Plastics News correspondent Roger Renstrom reported these items from the Society of Photo-Optical Instrumentation Engineers' trade show, held July 21-23 in San Diego.
BFGoodrich reports increased Zeonex use
Digital applications and biomedical uses are driving increases in domestic consumption of the amorphous polyolefin Zeonex for high-performance optics, Joseph McDaniel said.
The 1997 commercial entry of competitor Hoechst AG's Topas into the market made more users aware of the advantages of this class of cyclic olefin copolymers.
Hoechst's Ticona technical polymers business unit said July 28 it will build a plant in Oberhausen, Germany, by mid-2000 to manufacture production quantities of Topas.
``The number of evaluations, the kinds of evaluations and the commitment to commercial programs have increased dramatically in the last 18 months,'' McDaniel said.
Nippon Zeon Co. Ltd. manufactures Zeonex resins in Mizushima, Japan. McDaniel is manager of Zeonex sales and distribution in Brecksville, Ohio, with BFGoodrich Co.'s Specialty Chemicals unit, which handles those two functions in the United States.
Disposability demand drives plastic optics
Continued growth in the specialized market for disposable research instruments may create a new niche for plastic optics in five to 10 years, according to a manufacturer of spectroradiometers.
End markets include petrochemicals and pharmaceuticals, particularly in areas with a high level of contamination and an inability to recycle instrumentation, said Luc Rochette of Quebec-based Bomem Inc. Rochette is product manager for research instrumentation for remote sensing applications.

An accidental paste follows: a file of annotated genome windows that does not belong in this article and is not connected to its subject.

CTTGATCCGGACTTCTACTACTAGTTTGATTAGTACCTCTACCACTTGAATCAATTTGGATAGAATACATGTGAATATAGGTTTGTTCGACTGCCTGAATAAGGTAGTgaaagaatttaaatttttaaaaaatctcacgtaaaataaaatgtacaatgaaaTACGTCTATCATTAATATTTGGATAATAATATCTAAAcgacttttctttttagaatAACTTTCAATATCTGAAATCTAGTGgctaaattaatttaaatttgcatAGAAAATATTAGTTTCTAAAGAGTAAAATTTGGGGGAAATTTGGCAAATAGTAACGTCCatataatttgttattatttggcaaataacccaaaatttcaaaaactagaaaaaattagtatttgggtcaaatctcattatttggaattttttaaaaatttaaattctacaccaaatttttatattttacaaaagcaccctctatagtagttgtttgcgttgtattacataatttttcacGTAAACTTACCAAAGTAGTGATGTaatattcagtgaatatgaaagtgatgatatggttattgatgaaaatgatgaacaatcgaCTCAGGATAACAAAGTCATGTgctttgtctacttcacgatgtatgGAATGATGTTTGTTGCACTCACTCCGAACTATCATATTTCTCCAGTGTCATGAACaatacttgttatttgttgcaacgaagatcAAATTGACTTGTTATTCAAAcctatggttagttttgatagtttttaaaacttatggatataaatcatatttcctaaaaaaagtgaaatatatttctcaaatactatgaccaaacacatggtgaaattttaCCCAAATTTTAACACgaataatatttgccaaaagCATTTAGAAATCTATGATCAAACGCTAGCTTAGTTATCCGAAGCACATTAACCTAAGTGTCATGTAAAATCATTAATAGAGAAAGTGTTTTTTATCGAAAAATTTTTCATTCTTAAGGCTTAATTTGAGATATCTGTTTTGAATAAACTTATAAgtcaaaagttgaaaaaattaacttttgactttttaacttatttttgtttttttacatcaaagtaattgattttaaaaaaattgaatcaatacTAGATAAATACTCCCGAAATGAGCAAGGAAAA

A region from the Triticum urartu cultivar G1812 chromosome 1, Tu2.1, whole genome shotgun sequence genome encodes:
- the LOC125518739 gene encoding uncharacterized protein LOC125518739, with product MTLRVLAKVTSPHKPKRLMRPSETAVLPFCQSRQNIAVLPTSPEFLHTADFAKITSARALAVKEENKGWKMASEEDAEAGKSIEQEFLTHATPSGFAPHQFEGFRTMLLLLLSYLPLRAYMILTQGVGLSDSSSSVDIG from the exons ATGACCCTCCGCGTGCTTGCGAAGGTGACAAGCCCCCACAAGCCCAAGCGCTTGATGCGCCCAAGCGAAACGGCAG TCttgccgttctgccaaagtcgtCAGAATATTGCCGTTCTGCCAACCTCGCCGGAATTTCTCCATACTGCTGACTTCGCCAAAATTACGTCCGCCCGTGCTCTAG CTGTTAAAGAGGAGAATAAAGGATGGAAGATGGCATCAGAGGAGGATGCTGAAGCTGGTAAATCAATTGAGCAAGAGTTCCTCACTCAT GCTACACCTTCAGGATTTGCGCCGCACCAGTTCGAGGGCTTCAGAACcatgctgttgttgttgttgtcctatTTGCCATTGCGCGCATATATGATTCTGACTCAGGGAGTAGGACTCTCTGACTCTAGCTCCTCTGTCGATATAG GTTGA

Typically, an instrument costs $20,000-$25,000. The transition to plastic optics from glass may occur once production volumes exceed 2,000 units a year, he said.
WaveLength Optics buys Sierra Machine
Security systems provider WaveLength Optics Inc. of Sacramento, Calif., has purchased the injection molding and toolmaking business of one of its principal former suppliers.
WaveLength bought Sierra Machine of Stateline, Nev., from Ken Mellberg, who joined WaveLength as a board member and vice president in charge of manufacturing operations. The transaction closed June 1.
The shop in Nevada employs two, operates an 80-ton Arburg press and occupies 1,700 square feet. A new, 85-ton Sumitomo press is to begin operating this month.
WaveLength President Fernando Erismann formed the company in October 1996. WaveLength designs and manufactures lenses and lens arrays to detect motion, and diffractive optical elements to reduce the number of lenses in a conventional image system.
The firm also makes light pipes and imaging systems. End markets include security, illumination and lighting controls.
WaveLength has designed and is producing a new lens system for fingerprint-identification devices.
``The plastics lens and housing in three pieces [are] replacing an aluminum and glass assembly that was three times as costly as what we provided'' to the initial customer, Erismann said.
WaveLength products use mostly acrylic and high density polyethylene. In addition to the Nevada operation, WaveLength employs nine in a Sacramento office.
ZC&R coating method keeps optical quality
ZC&R Coatings for Optics Inc. is using a new ion-assisted-deposition technology to apply low-temperature thin-film coatings to sensitive polymer substrates for optical measuring instrumentation.
``All kinds of optical systems [are] transitioning to plastic elements and defractive optics'' for low-volume systems, said Michael Fulton, ZC&R research engineer.
Fulton said he has found ways to drive the temperature of depositions down to less than 220§ F and to maintain optical quality in the same way as glass at higher temperatures.
Carson, Calif.-based ZC&R processed the first production lots in May.